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New paper in Ann Nutr Metab
The objective of this pilot trial was to evaluate the effects of 8-week GAA-creatine supplementation versus placebo on skeletal muscle and brain creatine levels, cognitive function, functional outcomes, and safety biomarkers in men and women aged 65 years and older. We found that the mixture was significantly superior to placebo to improve gait speed test, 5XSST, and TUGT performance at post-administration. No differences were observed between treatment groups for safety biomarkers, except for increased serum creatinine after GAA-creatine intake comparing to placebo; no participants experienced clinically significant creatinine rise. Read the full paper here.
Annals of Nutrition and Metabolism
Guanidinoacetate-Creatine Supplementation Improves Functional Performance and Muscle and Brain Bioenergetics in the Elderly: A Pilot Study
During the past 2 decades or so, the scientific community continues to scrutinize various nutritional strategies aimed to attenuate aging-associated impairments in functional abilities and cognition. From individual micronutrients and nonnutrients to complete dietary interventions, previous studies identified several food components that might support healthy aging and reduce age-relateddisorders . One purported candidate is creatine, which has been shown to have promise on improving disorders associated with skeletal muscle and brainaging . However, several factors seem to limit the effectiveness of dietary creatine as a therapeutic intervention in the elderly, including restraints in transport-mediated kinetics or finite storagecapacity . Guanidinoacetate (GAA, also known as guanidinoacetic acid or glycocyamine) is a naturally occurring creatine precursor with advanced transportability and an innovative dietary supplement that might increase the rate of creatine turnover. GAA-creatine mixture was found to outperform creatine in boosting brain and muscle performance in adult men andwomen , yetwhetherthis mixture facilitates tissue bioenergetics, and cognitive and functional performance in the elderly remains unaddressed so far. The objective of this pilot trial was to evaluate the effects of 8-week GAA-creatine supplementation versus placebo on skeletal muscle and brain creatine levels, cognitive function, functional outcomes, and safety biomarkers in men and women aged 65 years and older.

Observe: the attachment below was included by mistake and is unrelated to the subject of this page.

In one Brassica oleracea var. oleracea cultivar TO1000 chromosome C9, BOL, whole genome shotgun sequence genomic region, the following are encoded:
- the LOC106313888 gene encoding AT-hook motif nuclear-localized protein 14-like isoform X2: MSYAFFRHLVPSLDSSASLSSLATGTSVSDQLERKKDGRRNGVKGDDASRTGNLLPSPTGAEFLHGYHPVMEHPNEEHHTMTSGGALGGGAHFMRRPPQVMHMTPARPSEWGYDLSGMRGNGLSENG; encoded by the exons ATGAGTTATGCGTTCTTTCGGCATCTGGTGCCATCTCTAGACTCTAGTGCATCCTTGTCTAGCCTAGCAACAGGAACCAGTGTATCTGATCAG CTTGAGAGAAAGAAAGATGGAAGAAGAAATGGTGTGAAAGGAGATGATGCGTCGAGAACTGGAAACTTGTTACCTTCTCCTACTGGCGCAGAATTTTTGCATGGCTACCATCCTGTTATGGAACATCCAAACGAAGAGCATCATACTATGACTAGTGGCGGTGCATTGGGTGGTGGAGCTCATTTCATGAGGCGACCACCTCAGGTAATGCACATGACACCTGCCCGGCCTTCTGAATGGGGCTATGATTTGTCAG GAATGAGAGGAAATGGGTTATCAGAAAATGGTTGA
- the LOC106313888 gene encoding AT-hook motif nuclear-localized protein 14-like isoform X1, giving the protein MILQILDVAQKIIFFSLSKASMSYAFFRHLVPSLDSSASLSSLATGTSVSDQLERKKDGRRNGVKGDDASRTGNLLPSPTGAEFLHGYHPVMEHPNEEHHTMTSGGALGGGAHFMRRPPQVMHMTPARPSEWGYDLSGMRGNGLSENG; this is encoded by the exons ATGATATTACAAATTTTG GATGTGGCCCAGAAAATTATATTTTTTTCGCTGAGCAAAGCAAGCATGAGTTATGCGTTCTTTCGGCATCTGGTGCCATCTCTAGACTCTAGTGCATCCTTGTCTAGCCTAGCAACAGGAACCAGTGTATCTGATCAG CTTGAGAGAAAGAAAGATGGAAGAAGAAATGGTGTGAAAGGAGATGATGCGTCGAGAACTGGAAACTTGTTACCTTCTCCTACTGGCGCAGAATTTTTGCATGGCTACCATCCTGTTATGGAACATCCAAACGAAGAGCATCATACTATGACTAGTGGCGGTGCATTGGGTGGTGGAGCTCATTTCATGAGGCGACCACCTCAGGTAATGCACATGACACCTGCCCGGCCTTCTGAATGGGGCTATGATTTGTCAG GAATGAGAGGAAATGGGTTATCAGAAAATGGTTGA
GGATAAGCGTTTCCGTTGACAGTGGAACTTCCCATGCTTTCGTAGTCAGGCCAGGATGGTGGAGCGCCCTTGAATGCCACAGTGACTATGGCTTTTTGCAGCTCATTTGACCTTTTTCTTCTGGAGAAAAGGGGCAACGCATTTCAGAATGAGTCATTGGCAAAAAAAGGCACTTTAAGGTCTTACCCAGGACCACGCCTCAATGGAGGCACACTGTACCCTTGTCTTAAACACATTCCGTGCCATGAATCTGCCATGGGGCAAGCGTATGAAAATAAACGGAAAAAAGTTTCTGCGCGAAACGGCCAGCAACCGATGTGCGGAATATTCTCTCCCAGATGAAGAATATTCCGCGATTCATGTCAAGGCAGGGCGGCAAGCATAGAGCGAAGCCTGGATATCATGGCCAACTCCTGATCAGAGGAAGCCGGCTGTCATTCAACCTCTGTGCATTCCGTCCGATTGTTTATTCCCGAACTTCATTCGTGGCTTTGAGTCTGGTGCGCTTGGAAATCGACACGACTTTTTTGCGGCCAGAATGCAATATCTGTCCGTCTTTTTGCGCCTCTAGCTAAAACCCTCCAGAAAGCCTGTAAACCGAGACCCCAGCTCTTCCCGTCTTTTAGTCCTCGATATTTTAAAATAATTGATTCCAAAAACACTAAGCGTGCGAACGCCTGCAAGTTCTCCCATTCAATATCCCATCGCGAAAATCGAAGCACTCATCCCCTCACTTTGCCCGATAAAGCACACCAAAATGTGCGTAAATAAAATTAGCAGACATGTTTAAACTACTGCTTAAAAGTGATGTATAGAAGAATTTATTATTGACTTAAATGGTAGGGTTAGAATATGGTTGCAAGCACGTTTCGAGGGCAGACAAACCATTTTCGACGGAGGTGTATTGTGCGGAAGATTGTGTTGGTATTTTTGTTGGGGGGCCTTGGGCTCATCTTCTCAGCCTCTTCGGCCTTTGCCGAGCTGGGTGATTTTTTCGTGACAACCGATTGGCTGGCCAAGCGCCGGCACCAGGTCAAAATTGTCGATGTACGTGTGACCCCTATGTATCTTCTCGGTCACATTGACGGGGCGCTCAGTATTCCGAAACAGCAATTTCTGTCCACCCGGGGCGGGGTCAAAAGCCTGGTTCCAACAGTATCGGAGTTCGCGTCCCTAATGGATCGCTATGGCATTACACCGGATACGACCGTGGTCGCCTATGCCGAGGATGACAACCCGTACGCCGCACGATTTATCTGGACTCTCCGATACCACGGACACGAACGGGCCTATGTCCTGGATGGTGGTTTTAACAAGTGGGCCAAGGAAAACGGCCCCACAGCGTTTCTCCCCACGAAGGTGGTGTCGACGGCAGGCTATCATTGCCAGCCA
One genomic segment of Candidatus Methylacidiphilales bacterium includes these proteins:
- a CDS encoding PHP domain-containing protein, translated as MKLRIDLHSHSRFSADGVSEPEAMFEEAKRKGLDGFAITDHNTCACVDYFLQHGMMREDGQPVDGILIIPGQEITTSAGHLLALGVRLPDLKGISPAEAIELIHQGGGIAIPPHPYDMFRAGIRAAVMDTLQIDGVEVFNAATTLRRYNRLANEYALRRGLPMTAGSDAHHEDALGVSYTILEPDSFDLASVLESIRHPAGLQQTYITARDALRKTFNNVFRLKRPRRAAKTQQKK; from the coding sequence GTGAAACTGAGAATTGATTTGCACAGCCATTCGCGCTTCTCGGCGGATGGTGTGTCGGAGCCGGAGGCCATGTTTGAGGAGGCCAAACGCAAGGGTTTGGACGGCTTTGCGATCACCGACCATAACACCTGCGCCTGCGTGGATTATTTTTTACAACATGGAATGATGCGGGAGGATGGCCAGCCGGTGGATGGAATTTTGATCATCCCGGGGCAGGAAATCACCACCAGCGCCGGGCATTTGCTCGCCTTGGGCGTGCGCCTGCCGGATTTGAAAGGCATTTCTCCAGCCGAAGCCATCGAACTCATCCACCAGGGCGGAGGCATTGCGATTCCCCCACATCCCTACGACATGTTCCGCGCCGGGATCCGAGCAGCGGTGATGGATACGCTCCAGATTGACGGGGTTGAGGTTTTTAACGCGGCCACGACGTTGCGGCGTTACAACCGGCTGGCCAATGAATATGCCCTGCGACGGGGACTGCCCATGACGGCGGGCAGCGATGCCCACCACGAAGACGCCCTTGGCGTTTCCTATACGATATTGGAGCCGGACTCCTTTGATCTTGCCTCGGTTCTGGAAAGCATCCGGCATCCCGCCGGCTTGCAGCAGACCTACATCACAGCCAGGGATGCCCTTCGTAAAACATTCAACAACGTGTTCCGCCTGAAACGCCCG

In this randomized controlled trial conducted in older men and women, co-administration of GAA and creatine resulted in significantly improved concentrations of the brain and muscle creatine, and functional mobility outcomes at 8-week follow-up compared with a placebo intervention. Our results largely confirm the findings from a recent human trial that demonstrated improved muscular performance and tissue bioenergetics with supplemental GAA-creatine when compared with creatine alone . Interestingly, the mixture-driven augmentation of creatine levels in the skeletal muscle (also across the brain) in the elderly appears to be superior compared to younger counterparts in a previous study. This implies a possible age-specific response to the treatment, with the elderly may be more sensitive to GAA-creatine intervention due to lower levels of tissue creatine and/or favorable transport kinetics. A 3T phosphorus MRS (31P-MRS) is generally accepted as a gold standard for evaluating sources of metabolic energy, with increased sensitivity to changes . We used here 1.5 T 1H-MRS yet no significant differences in the metabolite ratios were found between the 2 field strengths in the past studies , with1H-MRS remains the major clinically applied method in neurospectroscopy as it provides relevant information on metabolic activecompounds . Although more studies are needed to corroborate our preliminary findings, GAA-creatine might be recognized as a nutritional intervention with the potential to tackle compromised tissue bioenergetics and functional impairments associated with aging.
Statement of Ethics
The study was conducted according to the guidelines of the Declaration of Helsinki. The ethical approval to conduct the study was granted by the local IRB at the University of Novi Sad (# 46-06-01/2020-1-CREGAAS). Informed consent was obtained from all participants.